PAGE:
When my three children were little, I went to great lengths to ensure that each one’s pile of gifts on Christmas morning was the same number and value. It was an annual exercise that made me (and my husband) a bit crazy. I would rush around, filling in, counting, recounting, wrapping, lining up receipts, and stashing some things away for birthdays; all for the sake of the pile.

That artfully arranged collection of gifts on Christmas morning was my way of saying, “I love each of you equally,” and they never even knew the lengths I went to for those piles.           

Now, as older teens and young adults, they have wonderful Christmas memories, but not about the gifts. They remember a few key moments: the “Christmas of silence” when the first iPads came out, the year my daughter got her cat, and the onslaught of Legos dominating every surface in our home.

To hear them talk of childhood Christmases, these are not memories of gifts, or things. They are memories of sitting down together to assemble Legos or brainstorm the name of a new cat together, which was Disco, by the way. As they got older, the best part was not the clothes they unwrapped. It was the fashion show for the family, and the inevitable group trip to return items on Dec. 26 and get lunch together.

They talk about things, but what they remember is the interaction. Looking back, I wish I had focused more on making sure we got to the candlelight service at church, rather than the early one that was more convenient. I wish I’d put more group experiences under the tree and served meals to others with them, rather than building the piles. I wish I had spent more time in my PJs with them making cookies or playing video games, rather than standing in line at Target.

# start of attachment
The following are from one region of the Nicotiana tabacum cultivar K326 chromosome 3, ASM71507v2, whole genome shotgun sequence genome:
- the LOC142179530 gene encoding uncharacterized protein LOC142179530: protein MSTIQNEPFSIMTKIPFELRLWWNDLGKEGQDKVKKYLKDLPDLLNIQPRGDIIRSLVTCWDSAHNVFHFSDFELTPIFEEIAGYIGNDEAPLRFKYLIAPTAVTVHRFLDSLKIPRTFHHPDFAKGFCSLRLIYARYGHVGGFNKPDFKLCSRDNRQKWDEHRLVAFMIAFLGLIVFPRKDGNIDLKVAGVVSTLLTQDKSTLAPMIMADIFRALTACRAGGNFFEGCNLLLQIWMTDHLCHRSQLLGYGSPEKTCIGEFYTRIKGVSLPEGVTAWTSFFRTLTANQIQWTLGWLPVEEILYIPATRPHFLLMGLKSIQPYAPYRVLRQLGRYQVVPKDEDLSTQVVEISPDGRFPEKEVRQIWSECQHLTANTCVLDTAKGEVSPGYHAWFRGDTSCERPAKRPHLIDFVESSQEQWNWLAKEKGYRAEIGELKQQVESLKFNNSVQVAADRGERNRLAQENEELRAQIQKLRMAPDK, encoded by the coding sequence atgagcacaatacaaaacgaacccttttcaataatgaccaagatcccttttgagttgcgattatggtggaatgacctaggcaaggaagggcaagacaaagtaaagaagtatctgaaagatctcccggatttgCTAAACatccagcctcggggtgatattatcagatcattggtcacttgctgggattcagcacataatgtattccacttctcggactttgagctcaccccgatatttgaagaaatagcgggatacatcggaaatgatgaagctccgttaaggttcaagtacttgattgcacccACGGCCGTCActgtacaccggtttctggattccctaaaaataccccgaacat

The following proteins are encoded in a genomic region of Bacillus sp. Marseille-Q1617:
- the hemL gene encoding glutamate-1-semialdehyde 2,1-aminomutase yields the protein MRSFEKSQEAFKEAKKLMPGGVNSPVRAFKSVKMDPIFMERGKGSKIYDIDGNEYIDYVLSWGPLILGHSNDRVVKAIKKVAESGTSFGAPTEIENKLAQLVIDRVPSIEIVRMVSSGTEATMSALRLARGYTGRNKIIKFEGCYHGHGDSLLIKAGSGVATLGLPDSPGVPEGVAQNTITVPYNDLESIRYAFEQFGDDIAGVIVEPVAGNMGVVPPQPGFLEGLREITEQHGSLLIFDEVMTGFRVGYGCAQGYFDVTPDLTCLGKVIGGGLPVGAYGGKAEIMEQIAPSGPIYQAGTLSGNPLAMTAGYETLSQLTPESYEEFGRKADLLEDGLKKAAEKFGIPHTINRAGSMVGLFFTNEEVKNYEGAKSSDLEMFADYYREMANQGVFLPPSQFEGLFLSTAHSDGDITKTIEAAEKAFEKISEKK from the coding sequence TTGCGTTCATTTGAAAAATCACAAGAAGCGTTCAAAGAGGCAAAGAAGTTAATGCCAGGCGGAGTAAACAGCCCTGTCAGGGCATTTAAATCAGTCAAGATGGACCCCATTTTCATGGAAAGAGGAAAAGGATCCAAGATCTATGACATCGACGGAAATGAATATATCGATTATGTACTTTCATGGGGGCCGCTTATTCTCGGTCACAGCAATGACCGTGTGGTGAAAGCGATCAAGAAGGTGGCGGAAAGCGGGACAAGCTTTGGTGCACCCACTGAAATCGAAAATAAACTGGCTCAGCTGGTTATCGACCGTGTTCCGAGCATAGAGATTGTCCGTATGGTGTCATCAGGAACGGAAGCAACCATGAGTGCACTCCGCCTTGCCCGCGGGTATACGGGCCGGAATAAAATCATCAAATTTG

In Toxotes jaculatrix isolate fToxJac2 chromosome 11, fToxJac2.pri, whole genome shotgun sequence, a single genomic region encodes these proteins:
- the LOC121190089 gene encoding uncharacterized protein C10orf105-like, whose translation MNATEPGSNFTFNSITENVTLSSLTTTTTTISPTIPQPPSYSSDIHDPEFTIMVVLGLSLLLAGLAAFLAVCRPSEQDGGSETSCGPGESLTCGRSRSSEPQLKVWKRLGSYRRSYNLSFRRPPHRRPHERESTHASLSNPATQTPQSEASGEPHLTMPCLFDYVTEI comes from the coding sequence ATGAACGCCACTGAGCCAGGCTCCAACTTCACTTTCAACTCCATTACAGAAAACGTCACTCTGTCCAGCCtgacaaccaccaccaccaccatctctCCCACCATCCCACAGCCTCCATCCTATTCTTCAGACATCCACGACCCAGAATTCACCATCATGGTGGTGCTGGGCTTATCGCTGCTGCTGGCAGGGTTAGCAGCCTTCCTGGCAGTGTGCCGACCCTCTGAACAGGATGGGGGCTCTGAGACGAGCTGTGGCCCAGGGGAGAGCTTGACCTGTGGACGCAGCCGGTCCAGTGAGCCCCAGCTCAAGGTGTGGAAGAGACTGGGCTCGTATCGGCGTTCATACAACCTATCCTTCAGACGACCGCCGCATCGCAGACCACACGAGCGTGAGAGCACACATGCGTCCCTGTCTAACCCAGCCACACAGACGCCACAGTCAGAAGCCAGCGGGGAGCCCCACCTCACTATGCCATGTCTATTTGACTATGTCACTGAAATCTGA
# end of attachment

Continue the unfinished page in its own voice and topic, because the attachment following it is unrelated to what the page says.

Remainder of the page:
This year, I told them a bit of what I used to do, and they stared at me. They said they never thought to count how many gifts they had or add it up. They only noticed if they unwrapped something indicating that we had been listening to them throughout the year, like a piece of jewelry they admired back in August. They also noticed when they unwrapped something “weird,” an obvious symptom of my obsession to fill in for the sake of the count.

My sister on the other hand took the “If it’s good enough for Jesus, its good enough for you,” approach. Three thoughtful, carefully selected gifts. That’s it. The rest of Christmas was experiences and time together. I thought she was nuts, and I would miss the tornado of wrapping paper in my house. Now, I see the wisdom, particularly as I clean out my college student’s room and find years of gifts still in boxes.

In building those piles and stressing about the count, I inadvertently taught them a lesson in the futility of chasing equity. I spent so much time trying to give them the exact same outcome on Christmas morning that our process was off-target, our spending was bloated, and the outcome was ultimately wasteful. I was chasing a number, hoping that it would yield an equal result or at least send a signal. Instead, we were better off addressing each child’s needs and a few wants, counting our blessings rather than gifts.

With the majority of my kids now out of the nest, we are happy just to be in the same room together. All I want from them is the stories of their adventures and to send me as many pictures as my phone will hold. All they want, it seems, is to feel like kids on Christmas again; baking, playing, and laughing together. I will make the most of this second phase; before grandchildren come, and I am back in line at Target.